co-founder Good News Garage


Hal Colston, who lives in Winooski, just outside Burlington, is the co-founder of Good News Garage, a program of Lutheran Social Services. The nationally-recognized organization—including an appearance by Hal on Oprah last year—fixes up donated vehicles and sells them at a reasonable cost to low-income families. Most recently, Hal left GNG to found the community action organization, NeighborKeepers.

 I believe in speaking truth to power: There are always going to be people in Vermont who may not be comfortable changing to include you. But the human scale makes this place special. There are as many people living in some Philadelphia neighborhoods as in the whole state of Vermont! There’s no city craziness here. You can easily get involved and it only takes a handful of people to change things.

Until recently, Vermont didn’t collect data correlating police stops and race. But after I published an op-ed about driving while black in the second-whitest state, my story inspired a group of law enforcement folks, community advocates, and people of color to do something. Last January, we began collecting and analyzing data on stops.

On a smaller scale, when our son was in kindergarten we had a parent-teacher conference during a time when the class was doing a series on “world cultures.” There were posters up of kids from all over the world—but none of color! We brought it up to the teacher and she said, “Oh, you’re right!” She went out and bought new posters because she was willing to admit, “I can do this differently.”

So, yes, we’ve experienced racism, but a lot of it has been founded on ignorance. When we arrived in 1989, there were less than 2,000 blacks in the whole state. It’s different now, but at that point, many Vermonters had never seen a person of color, much less worked or conversed with one. It was new and novel.

As Vermont was for us. I had gotten a job offer so my wife, Bev, and I came up to check things out. Love at first sight! But when I accepted the job, our friends in Philly freaked. “Why? Why? Why?” they all said. I couldn’t really answer them except to say, “I’m not sure but believe we’ll find out when we get there.” We knew were supposed to come. And we were right.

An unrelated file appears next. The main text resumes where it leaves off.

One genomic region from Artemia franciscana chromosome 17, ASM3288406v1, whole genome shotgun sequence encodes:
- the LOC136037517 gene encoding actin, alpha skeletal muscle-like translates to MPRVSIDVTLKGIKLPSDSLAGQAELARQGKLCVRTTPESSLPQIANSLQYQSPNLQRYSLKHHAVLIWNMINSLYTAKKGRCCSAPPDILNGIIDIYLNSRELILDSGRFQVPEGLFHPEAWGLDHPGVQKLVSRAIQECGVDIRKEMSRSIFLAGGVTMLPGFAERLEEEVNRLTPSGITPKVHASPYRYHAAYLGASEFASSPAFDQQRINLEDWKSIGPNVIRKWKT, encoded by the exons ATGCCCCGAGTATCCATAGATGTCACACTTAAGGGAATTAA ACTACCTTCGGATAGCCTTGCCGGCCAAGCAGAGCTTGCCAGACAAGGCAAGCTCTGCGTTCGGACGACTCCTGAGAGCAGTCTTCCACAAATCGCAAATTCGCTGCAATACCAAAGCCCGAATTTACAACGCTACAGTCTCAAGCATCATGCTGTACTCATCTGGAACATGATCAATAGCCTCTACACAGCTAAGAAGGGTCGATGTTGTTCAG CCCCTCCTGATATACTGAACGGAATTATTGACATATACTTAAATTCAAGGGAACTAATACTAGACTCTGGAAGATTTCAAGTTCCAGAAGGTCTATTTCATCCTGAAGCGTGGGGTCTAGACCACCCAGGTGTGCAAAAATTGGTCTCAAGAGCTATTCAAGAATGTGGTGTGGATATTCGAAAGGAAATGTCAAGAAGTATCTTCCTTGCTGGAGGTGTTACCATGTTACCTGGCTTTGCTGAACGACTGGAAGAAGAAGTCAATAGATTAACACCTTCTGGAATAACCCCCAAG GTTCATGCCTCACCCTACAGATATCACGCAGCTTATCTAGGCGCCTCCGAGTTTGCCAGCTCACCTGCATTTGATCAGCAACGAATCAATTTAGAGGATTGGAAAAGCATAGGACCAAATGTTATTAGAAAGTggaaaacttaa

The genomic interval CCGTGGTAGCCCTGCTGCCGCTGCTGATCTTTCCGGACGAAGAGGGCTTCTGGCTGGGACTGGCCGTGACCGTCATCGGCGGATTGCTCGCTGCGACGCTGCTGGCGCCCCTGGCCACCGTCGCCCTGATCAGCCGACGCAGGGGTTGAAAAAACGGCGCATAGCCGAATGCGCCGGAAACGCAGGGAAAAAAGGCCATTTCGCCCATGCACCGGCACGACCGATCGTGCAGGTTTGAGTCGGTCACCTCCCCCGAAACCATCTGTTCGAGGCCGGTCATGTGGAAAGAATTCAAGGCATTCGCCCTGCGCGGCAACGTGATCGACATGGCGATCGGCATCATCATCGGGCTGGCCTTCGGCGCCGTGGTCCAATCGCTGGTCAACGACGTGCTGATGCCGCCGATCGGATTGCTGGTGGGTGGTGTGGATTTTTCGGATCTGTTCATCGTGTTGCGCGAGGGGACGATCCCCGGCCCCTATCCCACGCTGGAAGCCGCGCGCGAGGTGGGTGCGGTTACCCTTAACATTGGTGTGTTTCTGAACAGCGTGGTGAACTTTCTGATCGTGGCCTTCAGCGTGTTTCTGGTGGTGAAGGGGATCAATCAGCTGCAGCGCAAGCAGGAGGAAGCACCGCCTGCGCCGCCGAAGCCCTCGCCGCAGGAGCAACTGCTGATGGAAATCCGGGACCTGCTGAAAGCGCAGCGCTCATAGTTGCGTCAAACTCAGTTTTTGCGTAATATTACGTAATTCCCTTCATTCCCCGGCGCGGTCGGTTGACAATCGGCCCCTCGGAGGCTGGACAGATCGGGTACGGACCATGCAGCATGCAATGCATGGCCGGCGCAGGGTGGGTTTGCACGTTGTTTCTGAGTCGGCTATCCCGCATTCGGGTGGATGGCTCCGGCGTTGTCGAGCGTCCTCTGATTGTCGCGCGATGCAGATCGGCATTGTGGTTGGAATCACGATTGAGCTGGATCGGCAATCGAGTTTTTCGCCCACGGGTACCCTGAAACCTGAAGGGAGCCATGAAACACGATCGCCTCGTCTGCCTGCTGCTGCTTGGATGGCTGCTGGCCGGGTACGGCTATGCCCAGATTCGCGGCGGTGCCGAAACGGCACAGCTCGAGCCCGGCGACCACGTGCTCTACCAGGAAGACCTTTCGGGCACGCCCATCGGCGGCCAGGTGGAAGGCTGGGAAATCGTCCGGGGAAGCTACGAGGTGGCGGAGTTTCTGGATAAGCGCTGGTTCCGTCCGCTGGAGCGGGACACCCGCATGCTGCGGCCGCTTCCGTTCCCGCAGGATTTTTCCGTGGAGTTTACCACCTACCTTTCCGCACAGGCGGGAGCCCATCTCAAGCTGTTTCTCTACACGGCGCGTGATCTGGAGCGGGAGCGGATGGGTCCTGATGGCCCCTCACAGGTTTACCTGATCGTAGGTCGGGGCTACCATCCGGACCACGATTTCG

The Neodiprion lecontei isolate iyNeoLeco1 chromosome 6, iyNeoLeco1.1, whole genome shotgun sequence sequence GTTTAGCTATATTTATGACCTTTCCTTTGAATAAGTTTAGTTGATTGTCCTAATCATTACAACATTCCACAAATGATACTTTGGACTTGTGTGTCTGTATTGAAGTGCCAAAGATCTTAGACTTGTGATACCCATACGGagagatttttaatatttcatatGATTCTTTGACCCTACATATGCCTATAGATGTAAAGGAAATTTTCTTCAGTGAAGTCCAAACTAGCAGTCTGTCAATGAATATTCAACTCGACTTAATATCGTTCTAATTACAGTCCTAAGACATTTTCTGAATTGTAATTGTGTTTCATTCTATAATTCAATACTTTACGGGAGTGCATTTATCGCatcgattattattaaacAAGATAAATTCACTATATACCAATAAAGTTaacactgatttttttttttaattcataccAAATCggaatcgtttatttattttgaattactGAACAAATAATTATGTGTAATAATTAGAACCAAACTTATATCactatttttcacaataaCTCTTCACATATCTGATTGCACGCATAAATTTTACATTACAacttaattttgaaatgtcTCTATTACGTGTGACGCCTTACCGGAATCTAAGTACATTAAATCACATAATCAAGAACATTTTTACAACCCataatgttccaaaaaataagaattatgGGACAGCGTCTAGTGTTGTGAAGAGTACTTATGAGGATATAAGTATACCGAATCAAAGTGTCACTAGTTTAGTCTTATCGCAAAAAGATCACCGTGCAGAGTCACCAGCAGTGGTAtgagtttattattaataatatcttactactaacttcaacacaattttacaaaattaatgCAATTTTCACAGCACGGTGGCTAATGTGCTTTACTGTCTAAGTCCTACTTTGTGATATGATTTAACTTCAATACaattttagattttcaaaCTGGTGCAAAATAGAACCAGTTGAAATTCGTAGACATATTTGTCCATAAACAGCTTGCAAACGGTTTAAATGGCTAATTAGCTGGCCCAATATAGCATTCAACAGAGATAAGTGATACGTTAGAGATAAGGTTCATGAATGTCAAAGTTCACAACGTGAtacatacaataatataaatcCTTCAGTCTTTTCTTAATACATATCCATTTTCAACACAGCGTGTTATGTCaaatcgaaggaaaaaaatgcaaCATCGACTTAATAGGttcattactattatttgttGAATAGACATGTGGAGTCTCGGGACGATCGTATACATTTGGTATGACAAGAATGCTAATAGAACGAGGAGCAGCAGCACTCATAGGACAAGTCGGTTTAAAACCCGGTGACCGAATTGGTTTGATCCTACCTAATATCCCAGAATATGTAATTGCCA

There’s no question that race disparities exist—the prison population, kids of color being more vulnerable to at-risk behaviors in schools, an under-enforced state harassment law. Outside of Chittenden County, finding a barber or hairdresser can be tough.

But the quality of life weighs out. My wife and I go visit cities and can’t wait to get back home where we know it’s safe, where there’s good air and water, and the stress level is low. Most of all, it’s knowing you’re part of a community where you can make a difference.

It’s an interesting time to be here. Because of the recent influx of people of color, we’re going through changes the rest of the country went through in the ‘60s. As a result, there’s a lot of talk about “diversity.” Sometimes that word is used to avoid talking about the “r” word, so I always add the word inclusion. Everyone’s got to be at the table to turn things around having to do with racism and white privilege.

Organizations like NeighborKeepers foster inclusiveness by bringing people together to be in community with others different from them. Over time—not overnight—they learn to befriend each other, and that changes everyone’s outlook. It’s infectious.

When we first came here, we knew we were heading into the frontier, but we said let’s give it a shot, we can be trailblazers if we have to be. I still feel that way. There’s a lot going on, opportunities to plug in and shape the community for the better. That’s why I want to stick around. We have the potential to do it right up here.

New to the state? Hal suggests checking in with these folks:

Patrick Brown, Director of the Greater Burlington Multicultural Office. “He’s the kind of guy that will be walking down the street, see an African American he doesn’t recognize, and go up and introduce himself. He’s ended up convincing people to move here.”
Curtiss Reed, Jr., Director of the statewide organization Vermont Partnership for Fairness & Diversity out of Brattleboro. Hal calls him a “great resource.”

its true,


  • Has earned a reputation for acceptance and inclusion.
  • Is regularily ranked as one of America's best places to live, work and play.
  • Was named the healthiest state in the nation by the United Health Foundation in 2011.
  • Is the safest state in the nation.

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